the disappearing gifted scientist, beyond the scream, the mind in the context of culture

black and white flower petals

The Mysterious Case of the Vanishing Genius

Margie Profet generated solutions to seemingly intractable puzzles of biology. Then she disappeared.

Margie Profet was always a study in sharp contradictions.  A maverick thinker remembered for her innocent demeanor, she was a woman who paired running shorts with heavy sweaters year-round, and had a professional pedigree as eccentric as her clothing choices: Profet had multiple academic degrees but no true perch in academe. In the late 1980s and early 1990s, Profet published original theories about female reproduction that pushed the boundaries of evolutionary biology, forcing an entire field to take note. Indeed, back then it was hard not to notice Margie Profet, a vibrant young woman who made a “forever impression” on grade school chums and Harvard Ph.D.s alike. Today, the most salient fact about Profet is her absence. Neither friends, former advisers, publishers, nor ex-lovers has any idea what happened to her or where she is today. Sometime between 2002 and 2005, Profet, who was then in her mid-40s, vanished without a trace.

An interesting long read for those interested in evolutionary biology and/or mysteries. One of the pioneering observations Profet was the connection between allergies and the lower rate of some cancers for people who have allergies. It seems like such a simple observation. Possessing a childlike wonder at  how the world works. Somewhat controversial at the time, it does seem that some allergies arrived on the scene in human evolution to protect us from toxic substances in the air.

jaguar 19th century print. An interesting contrast in styles is this 19th century print of a jaguar or Felis onca linn by John James Audubon.

At least for now, short of reading a full length biography, the definitive article on Edvard Munch. Edvard Munch: Beyond The Scream

Though the Norwegian artist is known for a single image, he was one of the most prolific, innovative and influential figures in modern art

[  ]…Although he began his artistic career as a student of Norwegian painter Christian Krohg, who advocated the realistic depiction of contemporary life known as Naturalism, Munch developed a psychologically charged and expressive style to transmit emotional sensation. Indeed, by the time he raised his brush to the easel, he typically no longer paid attention to his model. “I do not paint what I see, but what I saw,” he once explained. Influenced as a young man by his exposure in Paris to the work of Gauguin and van Gogh, who both rejected the academic conventions of the official Salon, he progressed toward simplified forms and blocks of intense color with the avowed purpose of conveying strong feelings. In early 1890, in a huff, Munch quit the class of an esteemed Parisian painting teacher who had criticized him for portraying a rosy brick wall in the green shades that appeared to him in a retinal afterimage.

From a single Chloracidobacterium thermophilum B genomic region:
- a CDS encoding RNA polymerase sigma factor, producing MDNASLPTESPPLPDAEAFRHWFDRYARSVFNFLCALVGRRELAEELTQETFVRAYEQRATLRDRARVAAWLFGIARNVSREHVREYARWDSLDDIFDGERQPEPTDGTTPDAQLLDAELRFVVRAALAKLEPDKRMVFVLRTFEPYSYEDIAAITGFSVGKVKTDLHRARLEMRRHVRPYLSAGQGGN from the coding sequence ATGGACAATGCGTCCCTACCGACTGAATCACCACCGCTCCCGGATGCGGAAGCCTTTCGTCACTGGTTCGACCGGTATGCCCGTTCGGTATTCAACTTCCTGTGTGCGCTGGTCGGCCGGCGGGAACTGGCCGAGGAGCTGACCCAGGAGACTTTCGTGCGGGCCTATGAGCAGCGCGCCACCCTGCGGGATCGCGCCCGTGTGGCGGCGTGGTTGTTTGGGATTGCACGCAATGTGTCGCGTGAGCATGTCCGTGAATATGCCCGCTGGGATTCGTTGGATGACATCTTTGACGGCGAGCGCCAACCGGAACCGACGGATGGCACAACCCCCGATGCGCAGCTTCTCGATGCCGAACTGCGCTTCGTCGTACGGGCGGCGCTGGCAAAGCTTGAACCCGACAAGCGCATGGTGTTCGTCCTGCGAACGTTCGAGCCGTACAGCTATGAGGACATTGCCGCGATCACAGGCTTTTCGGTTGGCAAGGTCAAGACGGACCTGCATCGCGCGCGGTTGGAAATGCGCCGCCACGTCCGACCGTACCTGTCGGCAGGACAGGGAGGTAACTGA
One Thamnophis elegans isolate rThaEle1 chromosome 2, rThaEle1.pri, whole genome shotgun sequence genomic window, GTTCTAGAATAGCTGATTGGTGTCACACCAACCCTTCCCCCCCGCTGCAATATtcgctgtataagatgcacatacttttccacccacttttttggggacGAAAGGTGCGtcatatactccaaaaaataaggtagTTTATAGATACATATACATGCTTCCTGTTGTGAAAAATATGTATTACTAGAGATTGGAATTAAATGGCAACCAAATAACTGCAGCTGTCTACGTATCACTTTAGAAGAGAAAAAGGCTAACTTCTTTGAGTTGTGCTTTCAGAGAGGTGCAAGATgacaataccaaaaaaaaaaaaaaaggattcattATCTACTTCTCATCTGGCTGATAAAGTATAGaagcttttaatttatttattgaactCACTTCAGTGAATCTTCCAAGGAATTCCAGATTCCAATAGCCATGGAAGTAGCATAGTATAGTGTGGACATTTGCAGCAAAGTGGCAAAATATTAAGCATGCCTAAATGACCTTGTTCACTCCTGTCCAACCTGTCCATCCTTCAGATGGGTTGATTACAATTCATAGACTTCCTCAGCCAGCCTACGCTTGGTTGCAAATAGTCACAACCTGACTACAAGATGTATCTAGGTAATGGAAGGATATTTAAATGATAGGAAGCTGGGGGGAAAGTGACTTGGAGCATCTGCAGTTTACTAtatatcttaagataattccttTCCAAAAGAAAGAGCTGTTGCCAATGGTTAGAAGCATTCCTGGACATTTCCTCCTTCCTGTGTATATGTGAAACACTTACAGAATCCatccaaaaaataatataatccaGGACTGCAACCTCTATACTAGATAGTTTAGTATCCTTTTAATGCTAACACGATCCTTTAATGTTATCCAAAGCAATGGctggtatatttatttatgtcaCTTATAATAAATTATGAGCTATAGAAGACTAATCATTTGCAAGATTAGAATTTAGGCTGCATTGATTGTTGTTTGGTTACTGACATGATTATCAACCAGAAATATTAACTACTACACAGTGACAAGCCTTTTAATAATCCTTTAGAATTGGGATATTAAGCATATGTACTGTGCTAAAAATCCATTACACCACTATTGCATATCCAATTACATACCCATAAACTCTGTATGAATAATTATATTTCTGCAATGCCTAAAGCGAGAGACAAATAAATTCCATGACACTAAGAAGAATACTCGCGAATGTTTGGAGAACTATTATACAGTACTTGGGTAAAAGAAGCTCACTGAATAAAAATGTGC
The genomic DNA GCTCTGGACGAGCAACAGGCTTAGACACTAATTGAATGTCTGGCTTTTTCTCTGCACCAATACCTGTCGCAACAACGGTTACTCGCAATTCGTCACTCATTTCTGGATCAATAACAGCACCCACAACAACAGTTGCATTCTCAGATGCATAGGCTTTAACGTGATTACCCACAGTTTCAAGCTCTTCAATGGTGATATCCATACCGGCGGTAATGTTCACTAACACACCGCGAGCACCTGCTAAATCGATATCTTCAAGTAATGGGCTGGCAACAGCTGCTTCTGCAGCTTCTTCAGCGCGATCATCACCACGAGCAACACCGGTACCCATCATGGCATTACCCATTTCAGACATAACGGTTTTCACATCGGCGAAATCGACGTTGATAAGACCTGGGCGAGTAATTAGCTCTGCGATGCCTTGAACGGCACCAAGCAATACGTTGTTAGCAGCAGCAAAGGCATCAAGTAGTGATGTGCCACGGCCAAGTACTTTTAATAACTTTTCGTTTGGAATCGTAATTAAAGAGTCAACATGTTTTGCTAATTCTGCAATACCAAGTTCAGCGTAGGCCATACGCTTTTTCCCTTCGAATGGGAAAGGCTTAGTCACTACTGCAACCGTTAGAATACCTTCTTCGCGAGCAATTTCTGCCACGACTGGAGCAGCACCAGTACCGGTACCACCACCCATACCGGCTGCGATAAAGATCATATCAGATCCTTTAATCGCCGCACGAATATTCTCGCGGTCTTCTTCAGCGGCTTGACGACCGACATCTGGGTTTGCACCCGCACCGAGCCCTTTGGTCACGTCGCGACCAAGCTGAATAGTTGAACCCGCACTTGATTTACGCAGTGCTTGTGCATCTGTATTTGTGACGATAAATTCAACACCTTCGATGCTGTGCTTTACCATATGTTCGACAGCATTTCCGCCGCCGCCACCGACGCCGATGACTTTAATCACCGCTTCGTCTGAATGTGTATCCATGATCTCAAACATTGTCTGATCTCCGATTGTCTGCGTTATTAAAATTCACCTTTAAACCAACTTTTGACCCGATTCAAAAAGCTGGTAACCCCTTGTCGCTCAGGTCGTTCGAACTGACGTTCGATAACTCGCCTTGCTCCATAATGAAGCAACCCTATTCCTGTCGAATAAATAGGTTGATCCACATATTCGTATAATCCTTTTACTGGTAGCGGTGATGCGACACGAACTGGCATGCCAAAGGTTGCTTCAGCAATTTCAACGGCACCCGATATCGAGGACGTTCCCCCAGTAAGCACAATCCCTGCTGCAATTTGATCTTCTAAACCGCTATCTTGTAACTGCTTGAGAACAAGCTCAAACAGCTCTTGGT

Girl on a bridge by Edvard Munch

One version of The Scream recently went for $119.9 million at auction.

We are all the machine. We are all the Octopus. – Richard Powers

There is a good argument to be made against using quotes in isolation. These two happen to express a lot of context in few words “The limits of my language are the limits of my world.” – Ludwig Wittgenstein. “The connection between language and reality is made by the definition of words.” Ludwig Wittgenstein. While from the early to mi-20th century those words were also prescient about the ‘new’ way that science is looking at how differences in language and culture affect the ways our mind works. Our Malleable Minds

Language, culture, and the body are ever-present aspects of the context in which we use our minds. Since thinking depends on context, people with different languages, cultures, and bodies tend to think, feel, and act differently, in predictable ways [1]. Our conceptions of time, space, objects, colors, and sounds are all conditioned by the ways we talk about them [2,3]. Our feelings and choices are shaped by peculiarities of the bodies we use to interface with the world. Left- and right-handers, for instance, may arrive at opposite decisions when presented with the same set of alternatives, as a consequence of the way they tend to use their “good” and “bad” hands [4].

Mitt Romney is the Deadbeat Dad of Health Care Reform. Not every change in values is accompanied by deep thoughts, existential angst and a bout of chain smoking. For some people major changes are like changing socks.

Backyard Oasis: The Swimming Pool in Southern California Photography.

Photo by Herb Ritts from the book, Backyard Oasis: The Swimming Pool in Southern California Photography

 

The Legend of the Scarecrow